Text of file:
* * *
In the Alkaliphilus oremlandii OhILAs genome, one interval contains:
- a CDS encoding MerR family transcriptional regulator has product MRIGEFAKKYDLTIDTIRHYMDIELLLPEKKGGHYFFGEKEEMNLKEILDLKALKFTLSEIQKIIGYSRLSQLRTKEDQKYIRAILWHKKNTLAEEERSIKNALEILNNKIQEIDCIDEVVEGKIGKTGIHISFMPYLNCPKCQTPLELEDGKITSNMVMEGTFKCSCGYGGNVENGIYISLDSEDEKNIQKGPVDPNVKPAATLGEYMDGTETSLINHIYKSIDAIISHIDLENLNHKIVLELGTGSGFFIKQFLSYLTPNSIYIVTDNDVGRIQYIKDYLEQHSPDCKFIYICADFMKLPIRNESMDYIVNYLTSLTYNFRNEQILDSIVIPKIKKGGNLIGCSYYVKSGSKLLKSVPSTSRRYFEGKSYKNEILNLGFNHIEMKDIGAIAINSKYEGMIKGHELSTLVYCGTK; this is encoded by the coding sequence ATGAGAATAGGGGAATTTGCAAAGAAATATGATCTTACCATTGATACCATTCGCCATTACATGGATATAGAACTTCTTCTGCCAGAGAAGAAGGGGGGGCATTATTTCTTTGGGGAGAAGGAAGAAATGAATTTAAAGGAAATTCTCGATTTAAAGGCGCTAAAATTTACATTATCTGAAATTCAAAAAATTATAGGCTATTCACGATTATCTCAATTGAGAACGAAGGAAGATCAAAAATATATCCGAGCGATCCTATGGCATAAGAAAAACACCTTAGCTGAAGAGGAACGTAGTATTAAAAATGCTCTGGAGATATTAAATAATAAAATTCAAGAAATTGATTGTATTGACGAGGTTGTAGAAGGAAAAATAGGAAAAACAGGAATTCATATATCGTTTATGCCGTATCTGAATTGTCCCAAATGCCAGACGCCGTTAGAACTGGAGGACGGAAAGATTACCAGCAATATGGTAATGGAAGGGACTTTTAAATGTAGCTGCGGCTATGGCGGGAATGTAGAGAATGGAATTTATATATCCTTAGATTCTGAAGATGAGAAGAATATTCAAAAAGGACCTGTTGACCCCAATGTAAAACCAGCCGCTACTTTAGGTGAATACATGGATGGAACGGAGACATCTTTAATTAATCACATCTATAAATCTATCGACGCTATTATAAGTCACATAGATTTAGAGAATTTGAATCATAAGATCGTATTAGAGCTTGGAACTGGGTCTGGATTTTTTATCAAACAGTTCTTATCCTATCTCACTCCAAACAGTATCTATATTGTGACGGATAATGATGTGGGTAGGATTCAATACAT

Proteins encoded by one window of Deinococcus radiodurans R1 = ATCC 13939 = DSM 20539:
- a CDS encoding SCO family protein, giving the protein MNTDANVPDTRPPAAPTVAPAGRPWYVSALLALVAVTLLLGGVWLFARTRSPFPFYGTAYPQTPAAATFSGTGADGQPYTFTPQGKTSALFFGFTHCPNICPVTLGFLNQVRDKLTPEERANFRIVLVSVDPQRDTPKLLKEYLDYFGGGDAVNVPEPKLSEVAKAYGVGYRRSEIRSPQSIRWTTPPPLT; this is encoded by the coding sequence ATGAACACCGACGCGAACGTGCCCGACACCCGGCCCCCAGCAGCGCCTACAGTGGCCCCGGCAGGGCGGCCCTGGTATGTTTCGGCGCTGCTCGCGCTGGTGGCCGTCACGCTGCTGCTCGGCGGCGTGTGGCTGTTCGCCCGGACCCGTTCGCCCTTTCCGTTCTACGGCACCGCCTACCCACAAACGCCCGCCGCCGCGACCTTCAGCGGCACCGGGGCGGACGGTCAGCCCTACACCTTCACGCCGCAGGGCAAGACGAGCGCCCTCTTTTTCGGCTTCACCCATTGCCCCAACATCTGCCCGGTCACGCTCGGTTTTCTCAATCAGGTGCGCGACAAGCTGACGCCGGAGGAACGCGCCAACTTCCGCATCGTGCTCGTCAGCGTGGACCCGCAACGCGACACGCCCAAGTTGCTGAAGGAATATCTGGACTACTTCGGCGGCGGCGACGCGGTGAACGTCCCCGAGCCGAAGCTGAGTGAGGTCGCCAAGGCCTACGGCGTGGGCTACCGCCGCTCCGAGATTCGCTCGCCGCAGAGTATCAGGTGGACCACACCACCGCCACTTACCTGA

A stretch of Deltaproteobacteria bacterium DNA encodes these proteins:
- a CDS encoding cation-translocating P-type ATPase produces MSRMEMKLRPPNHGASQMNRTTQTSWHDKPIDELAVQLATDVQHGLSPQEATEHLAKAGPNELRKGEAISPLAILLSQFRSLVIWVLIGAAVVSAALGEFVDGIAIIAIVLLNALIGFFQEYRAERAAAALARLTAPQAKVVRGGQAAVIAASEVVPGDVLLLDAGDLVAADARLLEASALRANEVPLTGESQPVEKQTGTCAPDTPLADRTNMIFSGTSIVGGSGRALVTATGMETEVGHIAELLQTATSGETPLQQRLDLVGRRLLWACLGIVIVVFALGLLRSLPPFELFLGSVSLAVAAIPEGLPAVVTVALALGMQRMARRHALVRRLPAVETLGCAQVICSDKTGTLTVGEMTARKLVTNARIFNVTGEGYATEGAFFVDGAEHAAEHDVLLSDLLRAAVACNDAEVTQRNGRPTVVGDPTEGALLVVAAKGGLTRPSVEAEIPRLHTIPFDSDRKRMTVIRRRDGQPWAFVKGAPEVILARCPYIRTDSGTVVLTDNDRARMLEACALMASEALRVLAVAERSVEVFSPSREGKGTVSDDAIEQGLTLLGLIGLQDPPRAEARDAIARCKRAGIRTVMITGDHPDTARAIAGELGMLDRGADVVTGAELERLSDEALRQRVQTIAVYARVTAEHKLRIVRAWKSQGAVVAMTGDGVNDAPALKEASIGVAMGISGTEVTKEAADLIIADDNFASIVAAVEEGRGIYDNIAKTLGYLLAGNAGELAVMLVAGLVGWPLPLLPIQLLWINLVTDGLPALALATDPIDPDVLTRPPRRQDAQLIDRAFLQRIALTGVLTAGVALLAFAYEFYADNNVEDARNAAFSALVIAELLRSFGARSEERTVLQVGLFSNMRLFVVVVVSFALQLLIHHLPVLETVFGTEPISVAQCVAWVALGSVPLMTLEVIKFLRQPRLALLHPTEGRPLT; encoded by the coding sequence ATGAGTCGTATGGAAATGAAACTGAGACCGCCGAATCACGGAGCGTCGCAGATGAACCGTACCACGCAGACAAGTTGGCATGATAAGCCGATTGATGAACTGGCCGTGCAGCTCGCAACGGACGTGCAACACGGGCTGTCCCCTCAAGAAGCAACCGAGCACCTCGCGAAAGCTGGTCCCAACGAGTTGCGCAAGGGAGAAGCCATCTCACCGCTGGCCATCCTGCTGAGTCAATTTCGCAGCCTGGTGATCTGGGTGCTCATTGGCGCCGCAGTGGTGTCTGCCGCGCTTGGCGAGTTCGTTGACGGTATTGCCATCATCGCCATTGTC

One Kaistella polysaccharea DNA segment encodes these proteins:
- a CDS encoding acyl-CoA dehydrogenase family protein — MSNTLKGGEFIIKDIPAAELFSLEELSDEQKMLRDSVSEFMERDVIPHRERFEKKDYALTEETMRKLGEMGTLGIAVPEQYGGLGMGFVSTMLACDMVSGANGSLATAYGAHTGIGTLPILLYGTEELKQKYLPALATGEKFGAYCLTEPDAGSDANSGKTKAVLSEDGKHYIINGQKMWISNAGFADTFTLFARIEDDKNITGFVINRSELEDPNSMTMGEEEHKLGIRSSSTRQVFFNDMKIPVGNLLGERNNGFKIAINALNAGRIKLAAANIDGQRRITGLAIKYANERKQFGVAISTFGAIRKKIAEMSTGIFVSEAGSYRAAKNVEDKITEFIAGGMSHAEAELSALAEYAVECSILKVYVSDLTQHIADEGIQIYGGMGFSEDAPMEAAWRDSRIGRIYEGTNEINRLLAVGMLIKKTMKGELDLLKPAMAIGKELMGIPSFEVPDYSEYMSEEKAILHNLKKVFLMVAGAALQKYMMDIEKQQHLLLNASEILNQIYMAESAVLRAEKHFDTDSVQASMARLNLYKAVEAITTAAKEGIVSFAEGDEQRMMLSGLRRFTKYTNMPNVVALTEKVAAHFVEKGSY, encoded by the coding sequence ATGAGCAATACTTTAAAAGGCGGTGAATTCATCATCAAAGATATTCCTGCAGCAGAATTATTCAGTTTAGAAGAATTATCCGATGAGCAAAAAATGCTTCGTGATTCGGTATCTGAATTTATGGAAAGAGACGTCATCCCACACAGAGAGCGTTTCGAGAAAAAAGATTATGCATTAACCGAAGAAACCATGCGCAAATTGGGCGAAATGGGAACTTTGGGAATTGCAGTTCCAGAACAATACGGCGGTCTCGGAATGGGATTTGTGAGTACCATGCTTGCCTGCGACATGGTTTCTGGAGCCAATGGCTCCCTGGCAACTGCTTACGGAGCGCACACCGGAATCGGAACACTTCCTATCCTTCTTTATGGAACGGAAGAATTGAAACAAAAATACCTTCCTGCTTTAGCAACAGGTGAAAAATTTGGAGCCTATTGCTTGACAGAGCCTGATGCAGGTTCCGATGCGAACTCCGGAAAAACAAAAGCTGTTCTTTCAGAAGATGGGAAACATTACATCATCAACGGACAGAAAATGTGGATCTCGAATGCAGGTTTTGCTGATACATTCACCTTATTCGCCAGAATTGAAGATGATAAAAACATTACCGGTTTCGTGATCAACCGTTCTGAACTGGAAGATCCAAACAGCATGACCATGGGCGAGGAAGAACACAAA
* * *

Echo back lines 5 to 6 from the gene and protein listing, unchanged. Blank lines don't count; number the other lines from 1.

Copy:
A stretch of Deltaproteobacteria bacterium DNA encodes these proteins:
- a CDS encoding cation-translocating P-type ATPase produces MSRMEMKLRPPNHGASQMNRTTQTSWHDKPIDELAVQLATDVQHGLSPQEATEHLAKAGPNELRKGEAISPLAILLSQFRSLVIWVLIGAAVVSAALGEFVDGIAIIAIVLLNALIGFFQEYRAERAAAALARLTAPQAKVVRGGQAAVIAASEVVPGDVLLLDAGDLVAADARLLEASALRANEVPLTGESQPVEKQTGTCAPDTPLADRTNMIFSGTSIVGGSGRALVTATGMETEVGHIAELLQTATSGETPLQQRLDLVGRRLLWACLGIVIVVFALGLLRSLPPFELFLGSVSLAVAAIPEGLPAVVTVALALGMQRMARRHALVRRLPAVETLGCAQVICSDKTGTLTVGEMTARKLVTNARIFNVTGEGYATEGAFFVDGAEHAAEHDVLLSDLLRAAVACNDAEVTQRNGRPTVVGDPTEGALLVVAAKGGLTRPSVEAEIPRLHTIPFDSDRKRMTVIRRRDGQPWAFVKGAPEVILARCPYIRTDSGTVVLTDNDRARMLEACALMASEALRVLAVAERSVEVFSPSREGKGTVSDDAIEQGLTLLGLIGLQDPPRAEARDAIARCKRAGIRTVMITGDHPDTARAIAGELGMLDRGADVVTGAELERLSDEALRQRVQTIAVYARVTAEHKLRIVRAWKSQGAVVAMTGDGVNDAPALKEASIGVAMGISGTEVTKEAADLIIADDNFASIVAAVEEGRGIYDNIAKTLGYLLAGNAGELAVMLVAGLVGWPLPLLPIQLLWINLVTDGLPALALATDPIDPDVLTRPPRRQDAQLIDRAFLQRIALTGVLTAGVALLAFAYEFYADNNVEDARNAAFSALVIAELLRSFGARSEERTVLQVGLFSNMRLFVVVVVSFALQLLIHHLPVLETVFGTEPISVAQCVAWVALGSVPLMTLEVIKFLRQPRLALLHPTEGRPLT; encoded by the coding sequence ATGAGTCGTATGGAAATGAAACTGAGACCGCCGAATCACGGAGCGTCGCAGATGAACCGTACCACGCAGACAAGTTGGCATGATAAGCCGATTGATGAACTGGCCGTGCAGCTCGCAACGGACGTGCAACACGGGCTGTCCCCTCAAGAAGCAACCGAGCACCTCGCGAAAGCTGGTCCCAACGAGTTGCGCAAGGGAGAAGCCATCTCACCGCTGGCCATCCTGCTGAGTCAATTTCGCAGCCTGGTGATCTGGGTGCTCATTGGCGCCGCAGTGGTGTCTGCCGCGCTTGGCGAGTTCGTTGACGGTATTGCCATCATCGCCATTGTC